The Florida Medical Association has estimated it would cost the state about $150 million to guarantee the higher rates next year. The association wants the state to step up.

“From our standpoint, it has nothing to do with the Affordable Care Act,” said Jeff Scott, the FMA’s general counsel. “It’s just something that should have been done a long time ago, and it’s something that should continue on.”


At Small World Pediatrics, about half of the children Jimenez sees are on Medicaid.

“It’s absolutely huge, the difference between the new rates and the old rates,” he said. In fact, about 20 percent of his gross earnings last year were due to the increase in Medicaid reimbursement, which has allowed him to accept more patients and hire a new office staffer.

Jimenez said he harbors some hope that the state will continue the higher rates. If not, he may have to scale back the number of Medicaid patients he can take.

“If the rates go back down, I’m worried that the access issue will get worse,” he said. “And if it happens, who will see all these patients?”

Dr. Karalee Kulek-Luzey, medical director of Pediatric Health Care Alliance in Tampa, said her practice also is able to help more poor children due to the higher rates. It’s something they hope to continue — if possible.

“Who pays for it after 2014 is a negotiation process,” she said. “I would hope they understand it’s a best use of their resources.”

Browne-King, the family medicine doctor in Palm Harbor, says half of her patients are on Medicaid, and some come from as far as Hernando County.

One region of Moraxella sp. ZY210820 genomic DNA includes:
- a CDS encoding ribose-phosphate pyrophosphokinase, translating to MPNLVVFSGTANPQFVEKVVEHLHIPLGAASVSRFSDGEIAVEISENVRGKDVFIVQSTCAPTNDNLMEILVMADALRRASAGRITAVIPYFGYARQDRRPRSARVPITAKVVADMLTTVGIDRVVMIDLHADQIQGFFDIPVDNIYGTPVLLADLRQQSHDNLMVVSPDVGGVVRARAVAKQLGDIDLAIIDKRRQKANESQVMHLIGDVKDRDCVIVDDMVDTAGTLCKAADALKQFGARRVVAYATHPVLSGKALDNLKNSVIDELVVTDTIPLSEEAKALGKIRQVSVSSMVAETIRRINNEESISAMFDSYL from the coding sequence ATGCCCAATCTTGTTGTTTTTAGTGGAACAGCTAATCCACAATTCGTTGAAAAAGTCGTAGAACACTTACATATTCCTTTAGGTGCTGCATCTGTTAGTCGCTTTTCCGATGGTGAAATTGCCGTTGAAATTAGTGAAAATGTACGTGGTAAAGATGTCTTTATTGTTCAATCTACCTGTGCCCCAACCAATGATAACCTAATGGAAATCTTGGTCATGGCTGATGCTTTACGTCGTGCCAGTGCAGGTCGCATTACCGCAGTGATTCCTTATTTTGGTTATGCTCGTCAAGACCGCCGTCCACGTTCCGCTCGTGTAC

But the managed care companies with which she contracts still haven’t begun paying her the higher rates, and she’s not sure how much longer she can handle so many Medicaid patients.

“I’m still waiting,” said Browne-King.

So is

Dr. Aaron Elkin, a Hollywood obstetrician and gynecologist who chairs the board of the Broward County Medical Association, and who advocates for Medicaid to pay all participating physicians — primary care and specialists — what he calls a “Medicare parity” rate.

Elkin, one of the few in his field who take Medicaid, said he is not eligible for the pay bump because ob-gyns are not considered primary care physicians under the federal rules.

But Elkin advocates for Medicaid managed care companies to pay all physicians a higher rate because, he said, “Medicaid reimbursement is simply often too low to cover even our overhead.’’

In Broward, Elkin said, Medicaid rates “are about 50 percent of Medicare.”

Elkin said he expects Medicaid managed care companies to abide by state legislation that requires them to pay participating physicians Medicare-level rates after two years. But he also believes that physicians are in a position to negotiate for higher rates now.

Elkin argues that Medicaid managed care companies must create provider networks with enough primary care physicians and specialists to increase patient access and ensure better care. By allowing patients to see their doctors in an office setting as opposed to a hospital emergency room, he said, Medicaid managed care companies will save money in the long run.

“We’re in this time of opportunity,’’ Elkin said. “Medicaid HMOs need to understand that they need to increase their rates in order to reduce the costs.

“I believe it’s going to happen in the future,” he said, “and if it doesn’t happen, the program isn’t going to work.’’

Tampa Bay Times reporter Jodie Tillman can be reached at or (813) 226-3374. Miami Herald reporter Daniel Chang contributed to this report.